On January 15, 2012 I flew to Birmingham, Alabama and joined up with the 15 other participants on the Bridges: Muslim-Jewish Interfaith Dialogue @ NYU Alternative Break trip. We were there to aid in the disaster relief work after the April 2011 tornadoes, and helped to build a house with Habitat for Humanity. On MLK Day, we had the opportunity to attend a memorial service at the 16th Street Baptist Church, and afterward we reflected as a group, for it was the first time any of our students had been to a church service, and we discussed our impressions with the NYU Chaplains Rabbi Yehuda Sarna and Imam Khalid Latif. The next night we held a dinner in the local Jewish Community Center for over 50 people, including leaders and students from the Birmingham Muslim and Jewish communities. On the following evening, we visited a local mosque where the Muslim students from the University of Alabama have their programs. On the way to the mosque that night, the friendships that had sprung up and the bonds that had been formed were palpable, as the Muslim girls taught the Jewish girls how to tie their hijabs, and the Jewish students dispensed Hebrew names to the Muslims, while they gave us Arabic names in return. After Hurricane Katrina, the Rabbi & the Imam led a group of students to help with recovery, and it was there that the spark of interfaith dialogue between Muslims and Jews at NYU was born- they even kept a scrapbook with Polaroid’s and written entries. That scrapbook had sat in a drawer until our trip, when it was once again filled with memories, and from which we were able to ascertain just how far we’d come, and how much more exciting work lies in our path.
On February 9, Bridges: Muslim-Jewish Interfaith Dialogue at NYU launched its first event on the NYU campus in over a year and enthusiastically announced that Muslim-Jewish interfaith dialogue at NYU is back. This event paired Rabbi Yehuda Sarna and Imam Khalid Latif on a panel to discuss the significance of Jerusalem to each respective faith, and more specifically, to students of both faiths practicing their religion on NYU's campus. The event drew over 100 people from numerous campuses across New York City, including students from Brooklyn and other NYC boroughs.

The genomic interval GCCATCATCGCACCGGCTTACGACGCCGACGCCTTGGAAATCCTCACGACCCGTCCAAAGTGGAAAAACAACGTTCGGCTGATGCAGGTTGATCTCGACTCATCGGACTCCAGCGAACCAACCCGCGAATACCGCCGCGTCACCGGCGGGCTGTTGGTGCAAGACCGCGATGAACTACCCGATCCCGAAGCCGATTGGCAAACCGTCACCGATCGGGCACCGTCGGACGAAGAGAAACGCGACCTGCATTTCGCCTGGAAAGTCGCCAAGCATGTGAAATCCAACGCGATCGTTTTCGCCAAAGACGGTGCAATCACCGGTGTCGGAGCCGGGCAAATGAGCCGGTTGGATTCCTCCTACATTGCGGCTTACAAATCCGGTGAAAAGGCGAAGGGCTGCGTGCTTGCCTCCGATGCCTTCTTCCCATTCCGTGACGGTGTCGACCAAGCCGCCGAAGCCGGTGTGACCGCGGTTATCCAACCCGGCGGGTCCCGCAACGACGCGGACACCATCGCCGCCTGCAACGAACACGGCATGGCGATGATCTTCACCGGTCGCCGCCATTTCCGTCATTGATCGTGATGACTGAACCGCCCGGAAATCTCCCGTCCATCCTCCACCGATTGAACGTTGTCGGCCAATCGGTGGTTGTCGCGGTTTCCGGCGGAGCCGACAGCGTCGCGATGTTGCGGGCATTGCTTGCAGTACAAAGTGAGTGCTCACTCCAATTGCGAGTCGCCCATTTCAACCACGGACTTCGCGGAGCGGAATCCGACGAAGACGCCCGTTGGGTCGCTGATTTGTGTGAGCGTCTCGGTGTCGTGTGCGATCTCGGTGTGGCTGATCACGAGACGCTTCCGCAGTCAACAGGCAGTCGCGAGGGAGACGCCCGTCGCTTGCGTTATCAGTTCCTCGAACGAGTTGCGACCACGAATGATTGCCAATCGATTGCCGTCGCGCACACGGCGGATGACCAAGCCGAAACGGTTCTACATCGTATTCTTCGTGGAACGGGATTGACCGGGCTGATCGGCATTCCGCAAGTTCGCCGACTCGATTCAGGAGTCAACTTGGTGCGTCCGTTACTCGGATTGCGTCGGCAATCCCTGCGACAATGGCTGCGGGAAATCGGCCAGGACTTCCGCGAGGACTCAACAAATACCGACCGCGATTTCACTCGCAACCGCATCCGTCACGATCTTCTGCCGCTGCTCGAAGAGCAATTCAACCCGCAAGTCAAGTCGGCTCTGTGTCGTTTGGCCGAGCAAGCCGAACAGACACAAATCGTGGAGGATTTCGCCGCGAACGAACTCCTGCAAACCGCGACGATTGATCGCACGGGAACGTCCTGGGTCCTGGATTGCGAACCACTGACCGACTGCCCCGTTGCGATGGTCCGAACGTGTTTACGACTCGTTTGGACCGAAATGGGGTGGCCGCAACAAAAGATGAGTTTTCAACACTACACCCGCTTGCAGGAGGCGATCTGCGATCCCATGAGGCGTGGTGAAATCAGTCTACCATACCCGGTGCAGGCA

The event discussed the significance of Jerusalem from three perspectives; historical, theological and sociological. These categories allowed both Rabbi Sarna and Imam Khalid to discuss numerous aspects of students' particular relationships with Jerusalem.
Both Rabbi Sarna and Imam Kahlid provided insightful and thought provoking historical accounts of the history of Muslim and Jewish engagement with Jerusalem. They also shared personal stories that highlighted themes that they saw as important to understanding the significance of Jerusalem in their personal lives. Rabbi Sarna joyfully recounted proposing to his future wife Michelle at the foot of the Western Wall as a symbol of the Jewish attachment to this ancient symbol of history and religious service. Imam Khalid, while never having had the privilege of visiting Jerusalem himself, provided the students with insightful comments on the difficulties many Muslims across the world face when trying to make a pilgrimage to Jerusalem. He also provided accounts of difficulties he has dealt with while traveling internationally as a identifiably Muslim traveler.
Ultimately, this event was a tremendous success and created buzz around the Mulsim and Jewish communities at NYU that Bridges would be running numerous similar programing in the future. Stay tuned for future programs and for future blog posts about all upcoming Bridges events!